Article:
A Glimpse Of Google Panda Update

Google Panda was initially launched in February, 2011 as part of Google’s efforts to eliminate the Black Hat SEO Tactics. At that time users used to complain about the increasing influence of Content Farm as it had grown quite widespread. It was this along with which came the Panda Algorithm to assign web pages a quality classification which was used internally and modeled after Human Quality Ratings which was set as a ranking factor.
In 2010, the deteriorating quality of Google’s search results and the increase in ‘Content Farm’ business model became the hot topics which were continuously making the rounds in the news.
As Google’s Amit Singhal later told Wired at TED, the “Caffeine” update of late 2009, which had dramatically sped up Google’s ability to index content rapidly, also introduced “some not so good” content into their index.
Google’s Matt Cutts told Wired this new content issue wasn’t really a spam issue, but one of “What’s the bare minimum that I can do that’s not spam?”
In January 2011, Business Insider published a headline that said :Google’s Search Algorithm Has Been Ruined, Time to Move Back to Curation.
Without any doubt, such headlines significantly influenced Google, which in response developed the Panda algorithm. Panda was first launched in February,2003.
It was on 24th February 2011, Google published a blog post about the update, and indicated that they “launched a pretty big algorithmic improvement to their ranking – a change that noticeably impacts 11.8% of our queries.”
The main purpose of the update was to reduce rankings for low-quality sites – sites which are low-value add for users, copy content from other websites or sites that are just not very useful. At the same time, it will provide better rankings for high-quality sites – sites with original content and information such as research, in-depth reports, thoughtful analysis and so on.
Google later revealed that internally this update had been referred to as “Panda,” the engineer’s name who came up with the primary algorithm breakthrough. It was found that sites that were hit the hardest were pretty familiar to anybody who was in the SEO industry at that time. Sites that were included in the same were wisegeek.com, ezinarticles.com, suite101.com, hubpages.com, buzzle.com, articlebase.com and so on.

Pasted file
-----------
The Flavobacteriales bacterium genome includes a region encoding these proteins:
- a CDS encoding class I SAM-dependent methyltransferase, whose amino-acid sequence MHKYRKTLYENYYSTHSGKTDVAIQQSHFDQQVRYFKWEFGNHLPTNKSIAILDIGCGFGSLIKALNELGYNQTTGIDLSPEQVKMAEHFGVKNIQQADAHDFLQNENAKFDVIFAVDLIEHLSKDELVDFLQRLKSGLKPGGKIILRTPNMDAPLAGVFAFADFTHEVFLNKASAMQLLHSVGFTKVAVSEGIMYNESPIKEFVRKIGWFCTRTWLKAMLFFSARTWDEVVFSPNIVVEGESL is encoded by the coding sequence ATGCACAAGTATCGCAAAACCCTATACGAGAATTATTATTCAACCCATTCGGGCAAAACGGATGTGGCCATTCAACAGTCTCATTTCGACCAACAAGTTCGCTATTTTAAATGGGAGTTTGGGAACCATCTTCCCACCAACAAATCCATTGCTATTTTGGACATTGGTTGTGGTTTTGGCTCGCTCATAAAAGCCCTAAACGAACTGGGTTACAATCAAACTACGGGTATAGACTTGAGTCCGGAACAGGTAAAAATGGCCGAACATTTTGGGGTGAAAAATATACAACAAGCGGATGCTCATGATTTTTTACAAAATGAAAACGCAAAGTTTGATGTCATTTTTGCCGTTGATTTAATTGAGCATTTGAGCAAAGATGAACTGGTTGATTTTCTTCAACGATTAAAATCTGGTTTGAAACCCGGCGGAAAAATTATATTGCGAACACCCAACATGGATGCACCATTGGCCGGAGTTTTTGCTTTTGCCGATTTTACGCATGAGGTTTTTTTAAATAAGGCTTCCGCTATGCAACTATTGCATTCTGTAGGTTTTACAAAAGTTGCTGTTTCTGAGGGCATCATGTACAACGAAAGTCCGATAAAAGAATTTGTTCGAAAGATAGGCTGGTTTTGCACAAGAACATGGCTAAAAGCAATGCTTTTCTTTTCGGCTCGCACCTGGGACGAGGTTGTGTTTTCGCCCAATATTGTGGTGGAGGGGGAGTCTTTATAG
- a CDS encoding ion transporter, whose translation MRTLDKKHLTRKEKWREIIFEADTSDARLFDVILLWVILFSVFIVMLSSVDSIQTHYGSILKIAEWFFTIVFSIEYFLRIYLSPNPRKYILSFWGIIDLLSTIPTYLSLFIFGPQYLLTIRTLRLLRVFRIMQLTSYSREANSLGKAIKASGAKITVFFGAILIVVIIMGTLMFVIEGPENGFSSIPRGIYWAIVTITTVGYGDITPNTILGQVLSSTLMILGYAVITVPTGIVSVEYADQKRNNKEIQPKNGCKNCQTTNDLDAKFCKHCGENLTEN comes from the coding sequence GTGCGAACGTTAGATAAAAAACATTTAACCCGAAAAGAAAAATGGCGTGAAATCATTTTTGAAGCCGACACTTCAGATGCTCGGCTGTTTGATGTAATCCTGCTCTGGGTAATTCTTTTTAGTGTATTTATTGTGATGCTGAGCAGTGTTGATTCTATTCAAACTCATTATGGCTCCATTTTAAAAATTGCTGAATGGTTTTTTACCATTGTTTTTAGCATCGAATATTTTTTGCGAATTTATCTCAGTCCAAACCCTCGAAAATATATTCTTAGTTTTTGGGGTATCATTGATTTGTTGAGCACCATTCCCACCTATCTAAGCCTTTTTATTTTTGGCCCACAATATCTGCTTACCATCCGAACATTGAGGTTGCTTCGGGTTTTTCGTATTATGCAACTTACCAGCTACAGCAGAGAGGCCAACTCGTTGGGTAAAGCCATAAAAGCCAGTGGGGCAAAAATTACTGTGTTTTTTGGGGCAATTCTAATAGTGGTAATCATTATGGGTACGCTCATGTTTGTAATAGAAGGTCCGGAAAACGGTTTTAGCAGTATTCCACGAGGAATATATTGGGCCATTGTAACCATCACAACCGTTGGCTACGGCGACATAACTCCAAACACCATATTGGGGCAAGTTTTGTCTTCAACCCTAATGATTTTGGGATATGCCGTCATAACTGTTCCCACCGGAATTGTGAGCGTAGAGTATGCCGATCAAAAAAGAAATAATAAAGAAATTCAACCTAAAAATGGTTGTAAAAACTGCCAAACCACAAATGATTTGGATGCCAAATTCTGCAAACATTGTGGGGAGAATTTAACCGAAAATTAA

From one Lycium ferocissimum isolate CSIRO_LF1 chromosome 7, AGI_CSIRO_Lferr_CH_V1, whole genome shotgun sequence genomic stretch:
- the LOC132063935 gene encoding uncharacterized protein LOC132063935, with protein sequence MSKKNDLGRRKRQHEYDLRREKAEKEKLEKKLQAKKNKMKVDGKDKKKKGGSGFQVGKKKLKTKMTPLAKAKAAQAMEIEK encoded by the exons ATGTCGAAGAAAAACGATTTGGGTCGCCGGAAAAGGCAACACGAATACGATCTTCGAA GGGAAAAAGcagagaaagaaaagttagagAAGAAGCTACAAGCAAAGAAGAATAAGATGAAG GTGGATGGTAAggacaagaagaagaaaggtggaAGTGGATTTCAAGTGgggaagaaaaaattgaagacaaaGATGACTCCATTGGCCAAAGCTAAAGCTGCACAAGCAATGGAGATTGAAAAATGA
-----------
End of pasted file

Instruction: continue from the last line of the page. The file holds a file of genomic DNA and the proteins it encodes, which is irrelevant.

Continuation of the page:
One of the most apparent changes that took place in the SEO Industry was how heavily it hit ‘article marketing’ in which practitioners used to post low-quality articles on sites. Google started with Panda Algorithm by sending test documents to human quality raters who were also asked a set of 23 questions.
Now the path to recover from Panda is quite challenging as well as straightforward. Panda boosts up the performance of sites which consist of high-quality content, therefore the solution is to increase the quality and uniqueness of the content on our sites.
One of the biggest myths about Panda is that it is all about duplicacy of content. But the clarification in response to the same is that the duplicate content is actually independent of Panda. Panda actually encourages unique and high-quality content and this goes much deeper and beyond than avoiding duplication. Panda is looking for some high quality and unique information which can provide amazing value to its users.
When it comes to resolving Panda issues, it is never recommended to delete data, rather it is always better to add more and more of high quality content. Site’s quality is what should be improved so that the users can trust the content.
Panda specifically doesn’t target the user generated content. But it targets the same in order to impact the sites that contain low-quality content.
Also it does not mean removal of user generated content then be it blogs, articles or forums because most of the high ranking sites rely heavily upon their user generated content and removal of such data means heavy loss of traffic thus impacting their search engine rankings.
Also word limit isn’t any factor that Panda considers. It is also simply a myth.